2 Kings 3:5
But it came to pass, when Ahab was dead, that the king of Moab rebelled against the king of Israel.
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(5) But.And.

When.—So some MSS. The ordinary text has, “about the time of Ahab’s death” (ke for be).

Rebelledi.e., refused payment of the annual tribute.

3:1-5 Jehoram took warning by God's judgment, and put away the image of Baal, yet he maintained the worship of the calves. Those do not truly repent or reform, who only part with the sins they lose by, but continue to love the sins that they think to gain by.Moab, the region immediately east of the Dead Sea and of the lower Jordan, though in part suited for agriculture, is in the main a great grazing country. Mesha resembled a modern Arab Sheikh, whose wealth is usually estimated by the number of his flocks and herds. His tribute of the wool of 100, 000 lambs was a tribute in kind, the ordinary tribute at this time in the East.

Mesha is the monarch who wrote the inscription on the "Moabite stone" (2 Kings 1:1 note). The points established by the Inscription are:

1. That Moab recovered from the blow dealt by David 2 Samuel 8:2, 2 Samuel 8:12, and became again an independent state in the interval between David's conquest and the accession of Omri;

2. That Omri reconquered the country, and that it then became subject to the northern kingdom, and remained so throughout his reign and that of his son Ahab, and into the reign of Ahab's son and successor, Ahaziah;

3. That the independence was regained by means of a war, in which Mesha took town after town from the Israelites, including in his conquests many of the towns which, at the original occupation of the holy land, had passed into the possession of the Reubenites or the Gadites, as Baal-Meon Numbers 32:38, Kirjathaim Numbers 32:37, Ataroth Numbers 32:34, Nebo Numbers 32:38, Jahaz Joshua 13:18, etc.;

4. That the name of Yahweh was well known to the Moabites as that of the God of the Israelites; and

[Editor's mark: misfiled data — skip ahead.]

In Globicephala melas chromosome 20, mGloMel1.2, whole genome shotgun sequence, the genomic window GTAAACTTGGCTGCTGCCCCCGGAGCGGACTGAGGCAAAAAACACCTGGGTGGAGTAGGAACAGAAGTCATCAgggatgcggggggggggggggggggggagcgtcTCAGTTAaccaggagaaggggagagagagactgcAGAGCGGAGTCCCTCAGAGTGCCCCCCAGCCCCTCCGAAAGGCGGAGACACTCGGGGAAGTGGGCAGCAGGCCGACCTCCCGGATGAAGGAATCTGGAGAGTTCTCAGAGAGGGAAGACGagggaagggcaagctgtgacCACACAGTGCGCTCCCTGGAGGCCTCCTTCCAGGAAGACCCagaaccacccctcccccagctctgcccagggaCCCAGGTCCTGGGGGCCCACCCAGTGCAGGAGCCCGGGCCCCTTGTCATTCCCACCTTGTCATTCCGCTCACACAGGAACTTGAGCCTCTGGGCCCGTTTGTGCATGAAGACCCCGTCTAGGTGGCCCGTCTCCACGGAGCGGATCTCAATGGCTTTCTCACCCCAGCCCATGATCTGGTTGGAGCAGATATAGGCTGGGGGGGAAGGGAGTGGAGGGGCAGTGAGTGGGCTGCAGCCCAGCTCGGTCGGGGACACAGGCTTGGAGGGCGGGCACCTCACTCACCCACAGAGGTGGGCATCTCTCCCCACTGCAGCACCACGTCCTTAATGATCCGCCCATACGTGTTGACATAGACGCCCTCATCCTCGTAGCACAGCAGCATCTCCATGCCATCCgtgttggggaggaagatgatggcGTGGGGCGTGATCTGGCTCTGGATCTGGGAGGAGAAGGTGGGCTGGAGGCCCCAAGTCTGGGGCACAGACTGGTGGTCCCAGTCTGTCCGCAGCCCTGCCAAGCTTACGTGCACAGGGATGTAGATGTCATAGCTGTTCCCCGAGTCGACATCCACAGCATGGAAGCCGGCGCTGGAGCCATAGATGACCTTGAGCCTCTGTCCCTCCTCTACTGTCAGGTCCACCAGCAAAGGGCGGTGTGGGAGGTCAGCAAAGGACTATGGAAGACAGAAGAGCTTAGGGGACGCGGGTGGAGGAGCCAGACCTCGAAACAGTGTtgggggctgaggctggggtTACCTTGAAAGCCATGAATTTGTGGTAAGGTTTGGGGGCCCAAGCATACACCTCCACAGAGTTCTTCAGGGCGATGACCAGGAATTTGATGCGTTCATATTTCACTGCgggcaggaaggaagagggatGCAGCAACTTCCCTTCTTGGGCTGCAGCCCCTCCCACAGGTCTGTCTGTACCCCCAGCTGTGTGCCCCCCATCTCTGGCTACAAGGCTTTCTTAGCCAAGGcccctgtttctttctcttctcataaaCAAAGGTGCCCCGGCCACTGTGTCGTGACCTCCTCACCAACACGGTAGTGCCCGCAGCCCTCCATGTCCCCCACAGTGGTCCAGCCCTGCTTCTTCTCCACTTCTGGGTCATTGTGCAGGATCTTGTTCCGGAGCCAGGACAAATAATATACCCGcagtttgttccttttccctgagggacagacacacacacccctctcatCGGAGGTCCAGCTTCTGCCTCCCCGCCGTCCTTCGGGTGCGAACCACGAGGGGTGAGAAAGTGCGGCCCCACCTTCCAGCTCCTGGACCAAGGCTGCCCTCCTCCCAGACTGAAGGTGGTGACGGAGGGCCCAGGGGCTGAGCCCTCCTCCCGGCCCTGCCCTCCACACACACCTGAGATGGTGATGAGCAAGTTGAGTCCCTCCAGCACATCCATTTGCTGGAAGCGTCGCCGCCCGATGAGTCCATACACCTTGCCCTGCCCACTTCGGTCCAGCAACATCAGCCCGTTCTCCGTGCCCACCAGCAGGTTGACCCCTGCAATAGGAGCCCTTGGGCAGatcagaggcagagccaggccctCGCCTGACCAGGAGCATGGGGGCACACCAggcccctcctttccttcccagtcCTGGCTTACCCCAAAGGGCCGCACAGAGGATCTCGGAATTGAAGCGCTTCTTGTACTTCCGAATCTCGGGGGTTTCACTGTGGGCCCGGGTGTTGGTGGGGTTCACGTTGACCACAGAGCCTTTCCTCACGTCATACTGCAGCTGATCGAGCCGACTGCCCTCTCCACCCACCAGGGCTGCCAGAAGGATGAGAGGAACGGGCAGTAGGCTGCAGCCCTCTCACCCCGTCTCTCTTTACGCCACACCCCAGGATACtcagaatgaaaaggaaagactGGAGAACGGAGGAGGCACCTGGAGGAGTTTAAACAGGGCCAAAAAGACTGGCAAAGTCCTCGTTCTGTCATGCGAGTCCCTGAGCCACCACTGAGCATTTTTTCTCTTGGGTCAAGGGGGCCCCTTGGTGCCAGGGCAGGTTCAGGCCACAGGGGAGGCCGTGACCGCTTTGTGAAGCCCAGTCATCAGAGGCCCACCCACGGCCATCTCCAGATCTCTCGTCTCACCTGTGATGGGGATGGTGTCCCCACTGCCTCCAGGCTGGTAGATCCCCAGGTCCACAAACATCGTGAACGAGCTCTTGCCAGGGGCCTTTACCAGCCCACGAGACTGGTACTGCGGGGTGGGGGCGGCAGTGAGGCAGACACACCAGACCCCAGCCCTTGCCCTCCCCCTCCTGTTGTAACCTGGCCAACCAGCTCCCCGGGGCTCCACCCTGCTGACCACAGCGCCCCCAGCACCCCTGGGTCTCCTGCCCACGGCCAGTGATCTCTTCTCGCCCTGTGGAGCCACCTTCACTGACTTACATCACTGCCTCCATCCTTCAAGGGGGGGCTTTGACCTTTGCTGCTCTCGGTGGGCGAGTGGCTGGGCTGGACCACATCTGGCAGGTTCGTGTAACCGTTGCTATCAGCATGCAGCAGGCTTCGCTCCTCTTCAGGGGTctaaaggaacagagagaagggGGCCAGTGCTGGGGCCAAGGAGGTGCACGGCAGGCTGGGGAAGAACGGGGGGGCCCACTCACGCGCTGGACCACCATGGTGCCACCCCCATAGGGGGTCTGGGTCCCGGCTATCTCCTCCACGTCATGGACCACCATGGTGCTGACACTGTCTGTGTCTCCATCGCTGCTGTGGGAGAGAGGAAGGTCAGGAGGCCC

5. That there was a sanctuary of Yahweh at Nebo, in the Trans-Jordanic territory, where "vessels" were used in His service.

5. king of Moab rebelled—This is a repetition of 2Ki 1:1, in order to introduce an account of the confederate expedition for crushing this revolt, which had been allowed to continue unchecked during the short reign of Ahaziah. See of this 2 Kings 1:1. It is here repeated to make way for the following story. Ahaziah did not attempt the recovery of Moab, either because he was a man of a low spirit and courage; or because his sickness, or the shortness of his reign, gave not opportunity for it.

But it came to pass, when Ahab was dead, that the king of Moab rebelled against the king of Israel. Who then was Ahaziah; but either through the pusillanimity of his temper, or the sickness that attended him, or the shortness of his reign, he took no steps to the reduction of him, or to oblige him to pay his tribute, which he neglected to do, and is meant by his rebellion. But it came to pass, when Ahab was dead, that the king of Moab rebelled against the king of Israel.
5. when Ahab was dead] The sickness of Ahaziah had no doubt prevented him from taking any step during his brief reign to suppress the revolt of Moab. It is probable that during Ahaziah’s time all those reconquests, that are mentioned in the Mesha tablet, were made by the Moabites, the king of Israel being able to offer no resistance.

2 Kings 3:5The statement concerning the rebellion of the Moabites, which has already been mentioned in 2 Kings 1:1, is repeated here, because it furnished the occasion for the expedition about to be described. Ahaziah had been unable to do anything during his short reign to renew the subjugation of Moab; Joram was therefore anxious to overtake what had been neglected immediately after his ascent of the throne. He went to Samaria ההוּא בּיּום, at that time, namely, when he renewed his demand for the tribute and it was refused (Thenius), and mustered all Israel, i.e., raised an army out of the whole kingdom, and asked Jehoshaphat to join in the war, which he willingly promised to do (as in 1 Kings 22:4), notwithstanding the fact that he had been blamed by prophets for his alliance with Ahab and Ahaziah (2 Chronicles 19:2 and 2 Chronicles 20:37). He probably wished to chastise the Moabites still further on this occasion for their invasion of Judah (2 Chronicles 20), and to do his part by bringing them once more under the yoke of Israel, to put it out of their power to make fresh incursions into Judah.
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